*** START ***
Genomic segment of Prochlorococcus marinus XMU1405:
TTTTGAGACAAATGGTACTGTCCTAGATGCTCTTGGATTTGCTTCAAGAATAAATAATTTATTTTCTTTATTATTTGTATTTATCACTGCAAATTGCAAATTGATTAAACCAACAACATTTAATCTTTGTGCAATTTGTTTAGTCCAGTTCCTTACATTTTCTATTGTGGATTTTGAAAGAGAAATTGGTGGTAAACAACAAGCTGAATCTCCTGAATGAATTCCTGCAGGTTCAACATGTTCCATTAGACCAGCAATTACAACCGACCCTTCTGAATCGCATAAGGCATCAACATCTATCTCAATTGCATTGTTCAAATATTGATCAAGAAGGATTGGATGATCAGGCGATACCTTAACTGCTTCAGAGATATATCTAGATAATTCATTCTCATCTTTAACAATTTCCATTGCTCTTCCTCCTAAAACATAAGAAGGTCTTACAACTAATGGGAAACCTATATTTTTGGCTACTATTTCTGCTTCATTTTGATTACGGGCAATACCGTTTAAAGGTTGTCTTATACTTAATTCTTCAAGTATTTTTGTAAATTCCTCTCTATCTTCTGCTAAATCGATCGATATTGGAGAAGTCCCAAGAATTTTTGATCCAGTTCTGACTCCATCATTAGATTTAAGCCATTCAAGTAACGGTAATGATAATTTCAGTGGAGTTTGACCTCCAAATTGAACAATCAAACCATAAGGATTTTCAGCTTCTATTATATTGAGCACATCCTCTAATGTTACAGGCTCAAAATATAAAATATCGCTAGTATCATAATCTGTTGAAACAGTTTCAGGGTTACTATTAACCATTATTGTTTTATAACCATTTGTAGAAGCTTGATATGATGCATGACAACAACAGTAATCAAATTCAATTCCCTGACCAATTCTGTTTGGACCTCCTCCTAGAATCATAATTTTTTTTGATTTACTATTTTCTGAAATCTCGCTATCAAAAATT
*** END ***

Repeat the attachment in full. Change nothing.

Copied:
Genomic segment of Prochlorococcus marinus XMU1405:
TTTTGAGACAAATGGTACTGTCCTAGATGCTCTTGGATTTGCTTCAAGAATAAATAATTTATTTTCTTTATTATTTGTATTTATCACTGCAAATTGCAAATTGATTAAACCAACAACATTTAATCTTTGTGCAATTTGTTTAGTCCAGTTCCTTACATTTTCTATTGTGGATTTTGAAAGAGAAATTGGTGGTAAACAACAAGCTGAATCTCCTGAATGAATTCCTGCAGGTTCAACATGTTCCATTAGACCAGCAATTACAACCGACCCTTCTGAATCGCATAAGGCATCAACATCTATCTCAATTGCATTGTTCAAATATTGATCAAGAAGGATTGGATGATCAGGCGATACCTTAACTGCTTCAGAGATATATCTAGATAATTCATTCTCATCTTTAACAATTTCCATTGCTCTTCCTCCTAAAACATAAGAAGGTCTTACAACTAATGGGAAACCTATATTTTTGGCTACTATTTCTGCTTCATTTTGATTACGGGCAATACCGTTTAAAGGTTGTCTTATACTTAATTCTTCAAGTATTTTTGTAAATTCCTCTCTATCTTCTGCTAAATCGATCGATATTGGAGAAGTCCCAAGAATTTTTGATCCAGTTCTGACTCCATCATTAGATTTAAGCCATTCAAGTAACGGTAATGATAATTTCAGTGGAGTTTGACCTCCAAATTGAACAATCAAACCATAAGGATTTTCAGCTTCTATTATATTGAGCACATCCTCTAATGTTACAGGCTCAAAATATAAAATATCGCTAGTATCATAATCTGTTGAAACAGTTTCAGGGTTACTATTAACCATTATTGTTTTATAACCATTTGTAGAAGCTTGATATGATGCATGACAACAACAGTAATCAAATTCAATTCCCTGACCAATTCTGTTTGGACCTCCTCCTAGAATCATAATTTTTTTTGATTTACTATTTTCTGAAATCTCGCTATCAAAAATT